Published On: 24.05.2023|Categories: General News|

In 1992, four farmers in Longyou County, Quzhou Prefecture, Zhejiang Province, on the east coast of China, were curious about the great depth of a series of pools scattered near the small village of Shiyan Beicun. To satisfy this curiosity, which, like patience, is the mother of science and the driving force behind many discoveries, the farmers decided to drain five of the pools. So it was that, at the end of their draining, the four peasants discovered enormous caverns dug out of the sandstone by man. They are the Longyou Caves or Xiaonanhai Stone Chambers.

Research carried out since the year of their discovery and the study of archaeological finds seem to show that the caves were dug at least 2000 years ago. However, one fact that surprises experts and makes it very difficult to date is that neither their construction nor their existence is mentioned in any historical document.

In fact, on the banks of the Xin’an River, about 200 km northwest of the Longyou Caves, very similar caves, the so-called Huashan Mysterious Grottoes, were recently discovered. Some experts have used lichenometric dating (or the study of the size of lichens on rocks) to claim that they were built more than 1,500 years after the Longyou Caves, in other words, at the end of the Ming Dynasty (1552-1667 A.D.).

At the same time, as in the Longyou Caves, the remains found during the course of excavation and cleaning of the Huashan Caves, including oil lamps and glazed ceramic wares such as pots, bowls, pitchers and small pieces of other objects, told a different story. Archaeologists certified these finds as products of the Jin dynasty (265-439). The archaeological remains therefore provided a convincing basis for dating the beginning of the excavation of the grottoes to before or during the Jin dynasty. Therefore, both the Longyou and Huashan grottoes could have a similar origin in time.

In any case, whether construction began at one date or another, several features make the Longyou Grottoes a fascinating work of monumental architecture. Indeed, the 24 caves discovered to date, with a total excavated area of more than 30,000 m2, are enormous for a man-made structure. Their ceiling, walls and pillars were carved out of the sandstone in exactly the same pattern, in a succession of parallel bands 60 cm wide, using equally parallel lines of chiselling at an angle of 60° to the axis of the band. Finally, all the caves retain a similar structure, even though they are not connected to each other. This structure has the shape of an inverted square, the widest part of which is at the entrance and the narrowest part, at the end of a roof with a slope of about 45º, at the bottom.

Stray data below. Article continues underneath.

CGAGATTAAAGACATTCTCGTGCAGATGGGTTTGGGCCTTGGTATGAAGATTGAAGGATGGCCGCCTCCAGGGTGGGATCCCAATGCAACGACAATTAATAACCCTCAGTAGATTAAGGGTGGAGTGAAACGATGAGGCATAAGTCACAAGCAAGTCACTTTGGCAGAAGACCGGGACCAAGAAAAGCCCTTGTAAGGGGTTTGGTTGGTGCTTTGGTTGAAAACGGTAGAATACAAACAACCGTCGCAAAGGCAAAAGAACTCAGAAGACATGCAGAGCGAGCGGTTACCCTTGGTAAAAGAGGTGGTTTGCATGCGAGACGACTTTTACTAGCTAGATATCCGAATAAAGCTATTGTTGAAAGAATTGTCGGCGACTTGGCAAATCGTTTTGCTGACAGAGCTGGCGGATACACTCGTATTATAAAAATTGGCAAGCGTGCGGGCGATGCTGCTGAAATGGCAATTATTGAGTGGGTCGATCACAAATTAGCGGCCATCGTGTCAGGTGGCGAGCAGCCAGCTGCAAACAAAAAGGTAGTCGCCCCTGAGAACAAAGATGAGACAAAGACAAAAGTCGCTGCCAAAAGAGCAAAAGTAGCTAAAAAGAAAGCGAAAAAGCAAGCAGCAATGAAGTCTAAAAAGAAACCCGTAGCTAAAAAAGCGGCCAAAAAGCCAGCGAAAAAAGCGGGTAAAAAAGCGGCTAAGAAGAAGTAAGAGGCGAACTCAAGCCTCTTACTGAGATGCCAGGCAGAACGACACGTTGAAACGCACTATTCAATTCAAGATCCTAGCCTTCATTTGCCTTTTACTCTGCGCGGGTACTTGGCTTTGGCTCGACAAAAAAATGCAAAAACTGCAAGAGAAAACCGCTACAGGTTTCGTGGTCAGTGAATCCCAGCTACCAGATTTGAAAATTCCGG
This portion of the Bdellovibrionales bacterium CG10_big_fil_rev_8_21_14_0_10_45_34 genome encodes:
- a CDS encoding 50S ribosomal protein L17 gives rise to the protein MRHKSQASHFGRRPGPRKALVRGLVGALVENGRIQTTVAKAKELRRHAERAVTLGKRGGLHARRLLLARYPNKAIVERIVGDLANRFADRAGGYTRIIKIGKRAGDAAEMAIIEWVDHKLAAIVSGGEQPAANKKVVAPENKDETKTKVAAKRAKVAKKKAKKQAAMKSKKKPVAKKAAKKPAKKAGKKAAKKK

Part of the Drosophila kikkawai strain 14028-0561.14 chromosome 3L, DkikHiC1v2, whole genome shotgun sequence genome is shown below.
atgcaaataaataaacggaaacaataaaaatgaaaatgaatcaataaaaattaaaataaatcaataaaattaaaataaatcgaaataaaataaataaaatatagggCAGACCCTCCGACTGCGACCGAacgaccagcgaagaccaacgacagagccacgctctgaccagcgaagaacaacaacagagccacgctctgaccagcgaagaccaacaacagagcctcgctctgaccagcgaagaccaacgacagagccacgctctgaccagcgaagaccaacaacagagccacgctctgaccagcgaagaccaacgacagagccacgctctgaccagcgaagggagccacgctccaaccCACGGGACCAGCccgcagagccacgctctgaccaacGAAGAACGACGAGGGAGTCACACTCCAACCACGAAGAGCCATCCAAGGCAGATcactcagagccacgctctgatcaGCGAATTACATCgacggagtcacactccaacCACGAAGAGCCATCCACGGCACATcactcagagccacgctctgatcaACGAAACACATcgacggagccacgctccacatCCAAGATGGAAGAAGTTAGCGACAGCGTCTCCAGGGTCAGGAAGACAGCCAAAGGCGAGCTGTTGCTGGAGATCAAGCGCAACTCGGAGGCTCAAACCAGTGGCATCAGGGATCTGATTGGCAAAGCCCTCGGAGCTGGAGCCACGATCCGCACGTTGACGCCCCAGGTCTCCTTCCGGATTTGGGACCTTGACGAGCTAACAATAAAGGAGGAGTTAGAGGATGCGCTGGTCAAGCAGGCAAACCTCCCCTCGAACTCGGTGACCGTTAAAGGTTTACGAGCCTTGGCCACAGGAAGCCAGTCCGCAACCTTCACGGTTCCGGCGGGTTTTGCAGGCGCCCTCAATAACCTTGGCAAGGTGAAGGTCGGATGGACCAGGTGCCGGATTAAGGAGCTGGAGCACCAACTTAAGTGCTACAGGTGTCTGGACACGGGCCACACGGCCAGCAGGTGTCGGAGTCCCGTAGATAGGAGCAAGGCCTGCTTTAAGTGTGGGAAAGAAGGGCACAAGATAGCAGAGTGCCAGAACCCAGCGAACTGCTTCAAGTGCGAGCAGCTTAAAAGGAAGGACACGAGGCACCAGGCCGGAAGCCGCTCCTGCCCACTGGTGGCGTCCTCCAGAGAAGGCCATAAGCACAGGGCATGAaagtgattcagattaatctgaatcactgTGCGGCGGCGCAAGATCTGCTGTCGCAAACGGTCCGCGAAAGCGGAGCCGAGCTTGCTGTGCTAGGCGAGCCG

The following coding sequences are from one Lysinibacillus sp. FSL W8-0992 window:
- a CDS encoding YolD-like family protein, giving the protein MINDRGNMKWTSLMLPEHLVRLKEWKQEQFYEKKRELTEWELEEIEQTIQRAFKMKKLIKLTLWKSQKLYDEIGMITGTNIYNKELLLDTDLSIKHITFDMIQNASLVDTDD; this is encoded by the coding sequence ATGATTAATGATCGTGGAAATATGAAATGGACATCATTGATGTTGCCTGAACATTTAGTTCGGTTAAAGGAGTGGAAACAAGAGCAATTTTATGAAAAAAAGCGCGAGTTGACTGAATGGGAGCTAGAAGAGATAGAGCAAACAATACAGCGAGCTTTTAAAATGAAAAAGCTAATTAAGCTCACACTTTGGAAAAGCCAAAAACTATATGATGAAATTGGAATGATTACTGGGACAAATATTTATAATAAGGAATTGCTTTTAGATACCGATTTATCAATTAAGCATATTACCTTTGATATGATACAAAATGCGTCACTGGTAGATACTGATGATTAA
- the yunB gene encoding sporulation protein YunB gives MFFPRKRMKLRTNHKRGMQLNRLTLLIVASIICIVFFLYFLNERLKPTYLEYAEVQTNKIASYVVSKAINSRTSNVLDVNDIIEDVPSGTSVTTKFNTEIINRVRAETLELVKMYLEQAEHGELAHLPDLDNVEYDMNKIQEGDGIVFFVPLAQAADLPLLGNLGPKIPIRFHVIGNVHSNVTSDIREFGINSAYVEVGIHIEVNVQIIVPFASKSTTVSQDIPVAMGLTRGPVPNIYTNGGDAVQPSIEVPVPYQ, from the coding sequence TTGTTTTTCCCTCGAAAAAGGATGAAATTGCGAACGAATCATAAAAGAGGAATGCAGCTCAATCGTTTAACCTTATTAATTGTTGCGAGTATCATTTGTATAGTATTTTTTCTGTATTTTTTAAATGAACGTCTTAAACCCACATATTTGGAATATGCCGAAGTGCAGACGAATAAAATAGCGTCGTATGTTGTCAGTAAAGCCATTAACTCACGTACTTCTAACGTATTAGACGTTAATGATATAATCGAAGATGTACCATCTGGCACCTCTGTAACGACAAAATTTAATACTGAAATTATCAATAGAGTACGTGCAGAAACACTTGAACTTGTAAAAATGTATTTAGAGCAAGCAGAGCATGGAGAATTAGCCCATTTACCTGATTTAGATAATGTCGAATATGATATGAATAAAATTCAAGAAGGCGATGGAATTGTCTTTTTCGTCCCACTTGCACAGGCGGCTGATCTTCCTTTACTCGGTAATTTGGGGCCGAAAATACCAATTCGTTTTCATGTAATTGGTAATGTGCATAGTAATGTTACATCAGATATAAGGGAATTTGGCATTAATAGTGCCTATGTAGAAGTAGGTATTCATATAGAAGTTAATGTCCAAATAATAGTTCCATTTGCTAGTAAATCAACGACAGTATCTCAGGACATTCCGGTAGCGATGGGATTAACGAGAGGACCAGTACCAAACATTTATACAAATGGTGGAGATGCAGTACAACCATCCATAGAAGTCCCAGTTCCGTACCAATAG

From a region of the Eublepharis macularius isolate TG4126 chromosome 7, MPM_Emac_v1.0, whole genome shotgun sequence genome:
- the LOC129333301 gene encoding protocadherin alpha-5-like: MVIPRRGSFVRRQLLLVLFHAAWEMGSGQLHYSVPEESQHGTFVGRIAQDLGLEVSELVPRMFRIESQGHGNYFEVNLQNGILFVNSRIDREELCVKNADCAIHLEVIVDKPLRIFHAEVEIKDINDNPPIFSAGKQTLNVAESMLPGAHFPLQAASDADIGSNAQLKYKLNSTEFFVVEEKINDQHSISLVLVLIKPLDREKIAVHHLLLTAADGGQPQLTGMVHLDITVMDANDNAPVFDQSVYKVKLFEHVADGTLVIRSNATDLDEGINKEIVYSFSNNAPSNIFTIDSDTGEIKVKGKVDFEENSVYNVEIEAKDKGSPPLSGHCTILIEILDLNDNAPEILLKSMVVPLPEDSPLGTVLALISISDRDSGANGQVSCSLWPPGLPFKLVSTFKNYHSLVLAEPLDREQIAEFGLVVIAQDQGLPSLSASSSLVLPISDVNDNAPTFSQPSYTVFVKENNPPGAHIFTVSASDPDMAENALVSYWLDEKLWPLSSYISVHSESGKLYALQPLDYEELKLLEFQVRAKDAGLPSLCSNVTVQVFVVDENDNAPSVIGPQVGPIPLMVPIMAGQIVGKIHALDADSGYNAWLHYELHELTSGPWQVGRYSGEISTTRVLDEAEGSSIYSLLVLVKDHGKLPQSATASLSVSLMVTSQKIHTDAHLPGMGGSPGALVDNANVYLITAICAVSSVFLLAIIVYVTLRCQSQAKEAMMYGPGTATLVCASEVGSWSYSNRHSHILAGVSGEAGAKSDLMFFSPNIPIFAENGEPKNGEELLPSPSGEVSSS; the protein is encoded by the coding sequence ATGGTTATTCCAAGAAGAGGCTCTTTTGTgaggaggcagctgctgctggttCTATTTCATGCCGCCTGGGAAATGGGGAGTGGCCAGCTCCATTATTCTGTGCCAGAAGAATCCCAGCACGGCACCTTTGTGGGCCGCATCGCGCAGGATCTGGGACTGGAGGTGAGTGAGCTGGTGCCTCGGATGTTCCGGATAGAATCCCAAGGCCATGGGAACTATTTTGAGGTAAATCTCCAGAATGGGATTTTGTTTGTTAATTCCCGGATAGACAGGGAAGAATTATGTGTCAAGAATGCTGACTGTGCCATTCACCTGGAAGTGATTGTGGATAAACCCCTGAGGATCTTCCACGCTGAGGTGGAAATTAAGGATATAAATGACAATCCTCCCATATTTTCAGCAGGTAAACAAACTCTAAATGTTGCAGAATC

Historians and archaeologists believe that it may have been a work ordered by an emperor because of the reliefs found on some of the walls. Other theories consider the possibility that it was originally a quarry for extracting building materials. Finally, more speculative explanations suggest that the Longyou Caves may have been a palace complex of an emperor, used to house part of his armies, or even served as an imperial mausoleum. Given the meagre corpus of documents, artefacts and evidence for any of these hypotheses, the Longyou caves can only be regarded as a surprising mystery. While the unknowns surrounding them are being clarified, we will enjoy their extraordinary construction.